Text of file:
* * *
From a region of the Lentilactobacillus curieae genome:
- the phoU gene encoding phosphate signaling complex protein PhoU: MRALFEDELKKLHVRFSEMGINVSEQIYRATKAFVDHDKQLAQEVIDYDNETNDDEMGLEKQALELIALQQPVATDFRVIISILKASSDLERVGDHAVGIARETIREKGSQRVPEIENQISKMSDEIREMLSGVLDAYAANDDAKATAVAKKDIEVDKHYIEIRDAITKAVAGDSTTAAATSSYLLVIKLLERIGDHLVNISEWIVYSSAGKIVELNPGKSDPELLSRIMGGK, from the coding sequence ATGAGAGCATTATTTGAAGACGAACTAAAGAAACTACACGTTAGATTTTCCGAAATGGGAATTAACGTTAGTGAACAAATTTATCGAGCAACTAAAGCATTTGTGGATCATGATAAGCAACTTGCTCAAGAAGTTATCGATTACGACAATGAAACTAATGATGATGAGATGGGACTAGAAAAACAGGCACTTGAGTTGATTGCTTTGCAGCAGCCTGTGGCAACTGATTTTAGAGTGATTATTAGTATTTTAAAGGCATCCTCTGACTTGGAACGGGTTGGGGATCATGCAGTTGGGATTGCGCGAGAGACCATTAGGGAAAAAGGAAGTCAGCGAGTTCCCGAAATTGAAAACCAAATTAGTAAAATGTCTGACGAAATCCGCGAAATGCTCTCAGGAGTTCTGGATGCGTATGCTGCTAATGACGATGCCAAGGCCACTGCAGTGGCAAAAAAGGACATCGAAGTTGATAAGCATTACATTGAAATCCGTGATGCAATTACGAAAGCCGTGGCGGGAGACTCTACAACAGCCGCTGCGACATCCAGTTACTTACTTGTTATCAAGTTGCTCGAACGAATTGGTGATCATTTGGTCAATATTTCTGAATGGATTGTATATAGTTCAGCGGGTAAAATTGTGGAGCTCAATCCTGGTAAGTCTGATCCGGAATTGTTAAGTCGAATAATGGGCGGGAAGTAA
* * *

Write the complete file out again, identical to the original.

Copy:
From a region of the Lentilactobacillus curieae genome:
- the phoU gene encoding phosphate signaling complex protein PhoU: MRALFEDELKKLHVRFSEMGINVSEQIYRATKAFVDHDKQLAQEVIDYDNETNDDEMGLEKQALELIALQQPVATDFRVIISILKASSDLERVGDHAVGIARETIREKGSQRVPEIENQISKMSDEIREMLSGVLDAYAANDDAKATAVAKKDIEVDKHYIEIRDAITKAVAGDSTTAAATSSYLLVIKLLERIGDHLVNISEWIVYSSAGKIVELNPGKSDPELLSRIMGGK, from the coding sequence ATGAGAGCATTATTTGAAGACGAACTAAAGAAACTACACGTTAGATTTTCCGAAATGGGAATTAACGTTAGTGAACAAATTTATCGAGCAACTAAAGCATTTGTGGATCATGATAAGCAACTTGCTCAAGAAGTTATCGATTACGACAATGAAACTAATGATGATGAGATGGGACTAGAAAAACAGGCACTTGAGTTGATTGCTTTGCAGCAGCCTGTGGCAACTGATTTTAGAGTGATTATTAGTATTTTAAAGGCATCCTCTGACTTGGAACGGGTTGGGGATCATGCAGTTGGGATTGCGCGAGAGACCATTAGGGAAAAAGGAAGTCAGCGAGTTCCCGAAATTGAAAACCAAATTAGTAAAATGTCTGACGAAATCCGCGAAATGCTCTCAGGAGTTCTGGATGCGTATGCTGCTAATGACGATGCCAAGGCCACTGCAGTGGCAAAAAAGGACATCGAAGTTGATAAGCATTACATTGAAATCCGTGATGCAATTACGAAAGCCGTGGCGGGAGACTCTACAACAGCCGCTGCGACATCCAGTTACTTACTTGTTATCAAGTTGCTCGAACGAATTGGTGATCATTTGGTCAATATTTCTGAATGGATTGTATATAGTTCAGCGGGTAAAATTGTGGAGCTCAATCCTGGTAAGTCTGATCCGGAATTGTTAAGTCGAATAATGGGCGGGAAGTAA